Wednesday, July 02, 2014


We met in a college class, the semester prior to graduation. It was an elective credit in communication studies, one which I could have managed at least a B if I’d put the effort into it. We were asked to use a particular software program called Quark to lay out a front page newspaper headline of our own creation. Nowadays, I’m sure such classes are rarely taught anymore, though for a time they provided useful simulated newsroom experience, especially for graphic designers.

Today, I wouldn’t put up with her the way I did back then. Her number one priority was herself, not her young daughter, not her parents, and not me. What we shared in common was writing ability and an appropriately snooty taste in film, which is what attracted her to me in the first place. Though I was going through my openly and unapologetically queer phase, I’m not sure when I clued her in to my sexual orientation. Knowing me, It was probably very early on.

If I was assumed to be gay, I instantly won the sympathies of the women around me. When I was taken for straight, their attitudes towards me were a little gruffer and more were defensive. Few knew much what to do about bisexuality and bisexuals, except others who were LGBT themselves. I try to write with great description on this concept because it remains an identity that confuses many.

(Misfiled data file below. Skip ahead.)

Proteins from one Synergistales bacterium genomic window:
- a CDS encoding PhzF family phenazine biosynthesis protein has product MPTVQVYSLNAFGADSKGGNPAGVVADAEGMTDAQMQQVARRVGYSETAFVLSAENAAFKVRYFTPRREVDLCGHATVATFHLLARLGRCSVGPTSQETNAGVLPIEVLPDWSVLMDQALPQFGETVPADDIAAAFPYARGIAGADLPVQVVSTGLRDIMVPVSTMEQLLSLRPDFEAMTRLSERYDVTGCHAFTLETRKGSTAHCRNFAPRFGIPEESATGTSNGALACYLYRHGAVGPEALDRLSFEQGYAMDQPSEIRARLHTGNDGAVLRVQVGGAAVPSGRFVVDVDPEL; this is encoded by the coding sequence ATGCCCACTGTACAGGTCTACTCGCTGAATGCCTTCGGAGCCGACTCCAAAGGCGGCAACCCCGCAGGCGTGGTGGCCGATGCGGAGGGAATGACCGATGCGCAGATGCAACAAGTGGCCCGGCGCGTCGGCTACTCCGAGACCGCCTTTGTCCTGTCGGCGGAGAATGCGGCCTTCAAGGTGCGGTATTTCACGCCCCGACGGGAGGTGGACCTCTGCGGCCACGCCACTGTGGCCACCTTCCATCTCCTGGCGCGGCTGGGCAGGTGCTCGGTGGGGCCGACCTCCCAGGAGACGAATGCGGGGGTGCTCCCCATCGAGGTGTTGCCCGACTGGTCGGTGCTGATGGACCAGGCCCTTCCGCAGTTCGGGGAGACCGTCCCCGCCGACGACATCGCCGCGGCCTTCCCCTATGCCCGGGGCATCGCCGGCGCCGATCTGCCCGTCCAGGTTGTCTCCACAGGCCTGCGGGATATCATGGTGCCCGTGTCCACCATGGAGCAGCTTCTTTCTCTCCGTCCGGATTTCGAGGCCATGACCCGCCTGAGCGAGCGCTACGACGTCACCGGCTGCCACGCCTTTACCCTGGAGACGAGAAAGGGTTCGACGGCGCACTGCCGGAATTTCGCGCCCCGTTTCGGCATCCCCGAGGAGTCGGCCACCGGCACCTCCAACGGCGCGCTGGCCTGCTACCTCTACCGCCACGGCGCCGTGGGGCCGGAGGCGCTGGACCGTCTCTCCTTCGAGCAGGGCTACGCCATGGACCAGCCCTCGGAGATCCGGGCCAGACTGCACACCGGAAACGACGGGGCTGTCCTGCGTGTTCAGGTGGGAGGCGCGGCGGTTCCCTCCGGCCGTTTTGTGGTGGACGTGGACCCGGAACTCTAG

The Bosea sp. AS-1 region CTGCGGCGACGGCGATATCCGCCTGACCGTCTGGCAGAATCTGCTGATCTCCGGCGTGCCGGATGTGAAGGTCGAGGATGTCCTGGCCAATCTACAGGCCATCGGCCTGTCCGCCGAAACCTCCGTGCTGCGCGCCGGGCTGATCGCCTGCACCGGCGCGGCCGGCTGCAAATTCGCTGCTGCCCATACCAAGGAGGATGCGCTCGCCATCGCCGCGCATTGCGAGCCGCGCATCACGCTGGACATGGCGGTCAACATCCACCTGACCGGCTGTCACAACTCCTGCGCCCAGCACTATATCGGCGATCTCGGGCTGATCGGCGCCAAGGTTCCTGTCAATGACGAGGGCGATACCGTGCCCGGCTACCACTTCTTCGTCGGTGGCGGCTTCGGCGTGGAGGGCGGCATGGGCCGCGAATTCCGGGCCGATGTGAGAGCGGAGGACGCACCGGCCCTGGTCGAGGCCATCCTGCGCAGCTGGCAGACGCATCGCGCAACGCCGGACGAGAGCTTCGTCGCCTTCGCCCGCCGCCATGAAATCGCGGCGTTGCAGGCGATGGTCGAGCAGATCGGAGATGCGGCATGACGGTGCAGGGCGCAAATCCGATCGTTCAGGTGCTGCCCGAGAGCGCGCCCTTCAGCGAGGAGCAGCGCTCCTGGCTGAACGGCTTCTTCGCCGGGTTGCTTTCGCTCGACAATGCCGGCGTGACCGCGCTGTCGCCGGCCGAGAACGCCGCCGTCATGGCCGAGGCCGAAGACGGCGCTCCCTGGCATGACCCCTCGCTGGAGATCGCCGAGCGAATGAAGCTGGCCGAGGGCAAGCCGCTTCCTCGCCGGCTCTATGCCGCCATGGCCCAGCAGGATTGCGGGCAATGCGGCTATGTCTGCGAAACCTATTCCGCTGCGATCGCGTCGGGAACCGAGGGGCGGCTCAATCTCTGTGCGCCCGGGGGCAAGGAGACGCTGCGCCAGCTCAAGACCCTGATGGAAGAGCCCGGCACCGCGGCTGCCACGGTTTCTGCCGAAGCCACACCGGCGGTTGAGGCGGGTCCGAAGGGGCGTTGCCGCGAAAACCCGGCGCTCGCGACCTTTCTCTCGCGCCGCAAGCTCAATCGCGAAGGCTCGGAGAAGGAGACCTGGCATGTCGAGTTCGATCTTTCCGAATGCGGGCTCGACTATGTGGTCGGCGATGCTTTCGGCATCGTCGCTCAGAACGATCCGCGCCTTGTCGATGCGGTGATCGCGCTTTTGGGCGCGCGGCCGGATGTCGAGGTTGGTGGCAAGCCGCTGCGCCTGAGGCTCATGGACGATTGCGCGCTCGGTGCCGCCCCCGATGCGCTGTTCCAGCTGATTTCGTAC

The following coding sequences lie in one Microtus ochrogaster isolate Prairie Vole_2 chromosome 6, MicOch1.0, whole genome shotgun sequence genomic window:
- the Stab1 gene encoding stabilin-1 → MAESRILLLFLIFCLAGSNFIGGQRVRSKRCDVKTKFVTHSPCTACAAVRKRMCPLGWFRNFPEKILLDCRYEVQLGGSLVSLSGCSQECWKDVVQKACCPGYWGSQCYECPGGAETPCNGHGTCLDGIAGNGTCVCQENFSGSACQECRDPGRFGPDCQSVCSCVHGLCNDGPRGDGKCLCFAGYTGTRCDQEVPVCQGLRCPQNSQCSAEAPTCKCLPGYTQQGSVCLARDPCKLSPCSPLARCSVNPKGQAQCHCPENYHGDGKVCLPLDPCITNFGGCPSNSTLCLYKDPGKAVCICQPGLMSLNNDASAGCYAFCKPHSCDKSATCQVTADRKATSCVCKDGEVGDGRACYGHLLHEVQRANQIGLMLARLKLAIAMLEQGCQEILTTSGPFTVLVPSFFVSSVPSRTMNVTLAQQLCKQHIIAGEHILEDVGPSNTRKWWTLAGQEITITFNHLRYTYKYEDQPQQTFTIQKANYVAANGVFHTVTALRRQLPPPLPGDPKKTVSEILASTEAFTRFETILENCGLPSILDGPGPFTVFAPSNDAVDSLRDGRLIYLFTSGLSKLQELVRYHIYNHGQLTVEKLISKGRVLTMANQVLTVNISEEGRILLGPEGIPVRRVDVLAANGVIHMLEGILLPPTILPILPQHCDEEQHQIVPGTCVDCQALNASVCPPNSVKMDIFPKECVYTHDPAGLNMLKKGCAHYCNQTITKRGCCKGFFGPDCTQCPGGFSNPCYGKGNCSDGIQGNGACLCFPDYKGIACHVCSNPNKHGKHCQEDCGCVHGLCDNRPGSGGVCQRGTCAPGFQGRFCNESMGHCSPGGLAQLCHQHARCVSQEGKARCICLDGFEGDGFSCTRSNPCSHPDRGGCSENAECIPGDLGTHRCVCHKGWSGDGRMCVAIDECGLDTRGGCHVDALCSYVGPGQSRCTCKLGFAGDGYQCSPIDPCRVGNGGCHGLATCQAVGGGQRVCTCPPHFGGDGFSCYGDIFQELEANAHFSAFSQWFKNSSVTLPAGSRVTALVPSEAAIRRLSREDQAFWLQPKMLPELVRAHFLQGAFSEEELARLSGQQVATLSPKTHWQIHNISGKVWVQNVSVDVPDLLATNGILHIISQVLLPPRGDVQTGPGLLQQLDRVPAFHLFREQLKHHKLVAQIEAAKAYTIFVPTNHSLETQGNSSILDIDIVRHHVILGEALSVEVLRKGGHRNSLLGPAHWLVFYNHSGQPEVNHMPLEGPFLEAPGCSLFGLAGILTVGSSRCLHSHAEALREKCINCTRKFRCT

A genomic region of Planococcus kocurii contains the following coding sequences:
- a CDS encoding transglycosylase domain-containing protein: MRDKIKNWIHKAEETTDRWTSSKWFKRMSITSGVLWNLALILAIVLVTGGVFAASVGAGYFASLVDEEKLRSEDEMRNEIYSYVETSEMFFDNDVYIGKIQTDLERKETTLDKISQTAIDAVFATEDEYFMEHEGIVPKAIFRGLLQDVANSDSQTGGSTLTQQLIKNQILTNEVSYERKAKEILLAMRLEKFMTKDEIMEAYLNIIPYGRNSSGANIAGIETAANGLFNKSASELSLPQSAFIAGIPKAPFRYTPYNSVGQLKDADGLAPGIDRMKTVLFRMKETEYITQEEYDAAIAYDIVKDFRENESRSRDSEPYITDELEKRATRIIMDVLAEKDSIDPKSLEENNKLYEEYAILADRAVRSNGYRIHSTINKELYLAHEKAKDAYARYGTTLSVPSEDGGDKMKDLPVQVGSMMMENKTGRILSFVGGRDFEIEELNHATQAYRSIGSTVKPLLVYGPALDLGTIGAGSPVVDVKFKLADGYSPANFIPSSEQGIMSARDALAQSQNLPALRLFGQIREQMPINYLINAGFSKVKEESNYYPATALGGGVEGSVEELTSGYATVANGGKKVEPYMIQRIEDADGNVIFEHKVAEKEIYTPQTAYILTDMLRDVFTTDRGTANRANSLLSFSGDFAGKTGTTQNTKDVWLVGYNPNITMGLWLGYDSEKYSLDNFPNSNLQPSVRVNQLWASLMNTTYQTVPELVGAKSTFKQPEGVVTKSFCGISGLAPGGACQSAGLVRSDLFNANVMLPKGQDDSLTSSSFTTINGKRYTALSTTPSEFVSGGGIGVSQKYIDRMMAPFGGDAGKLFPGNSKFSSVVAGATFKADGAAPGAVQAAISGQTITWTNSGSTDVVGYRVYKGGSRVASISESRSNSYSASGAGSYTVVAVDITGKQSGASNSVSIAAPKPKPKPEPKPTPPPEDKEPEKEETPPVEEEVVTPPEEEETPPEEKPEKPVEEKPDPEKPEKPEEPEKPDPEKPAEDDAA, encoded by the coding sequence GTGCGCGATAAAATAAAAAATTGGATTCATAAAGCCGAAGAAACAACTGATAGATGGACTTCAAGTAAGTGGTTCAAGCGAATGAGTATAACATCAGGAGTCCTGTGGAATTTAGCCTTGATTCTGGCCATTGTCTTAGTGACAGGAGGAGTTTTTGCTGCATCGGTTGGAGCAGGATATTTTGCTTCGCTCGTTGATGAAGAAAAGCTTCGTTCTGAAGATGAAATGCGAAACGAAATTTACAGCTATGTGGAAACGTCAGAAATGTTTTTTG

For two years, I wrote a daily blog on a website. My sexual orientation was a regular topic. Most of my regular readers were women. In my company, they often acted like a mother hen. Due to the drama that was my life in those days, I felt that reading my journal might have come across for many like a daily viewing of a soap opera. I appreciated the attention, but never wanted to be the designated, tokenized queer blogger.

My friend invited me over to her apartment following class. She’d used her daughter as a litmus test of whether or not visitors were good people and could be counted on to be trusted. I passed with flying colors, but I admit that being in the company of even a single kid usually makes me uncomfortable. In my fevered worries, there’s always something that could go wrong, some potential ER visit, broken bone, or gash that needs stitches. Seeing a cousin of mine come down with a nasty compound fracture on her arm has stayed with me.

My friend asked me to rub her feet with lotion on long Friday nights. We very rarely left the apartment because her young daughter needed constant supervision. I was a homebody, so I had no issue with staying in, whether talking or watching a movie. I can’t honestly vouch for this, because I could always be wrong, but it was my opinion that she found the foot rubs I provided to be sexually arousing. She would call out my name as I performed it. If she felt this way, then I was not willing to get in the way of an existing relationship she was keeping with another man. I put on the brakes sharply because this was a particularly cruel form of torture if it was, in fact, genuine.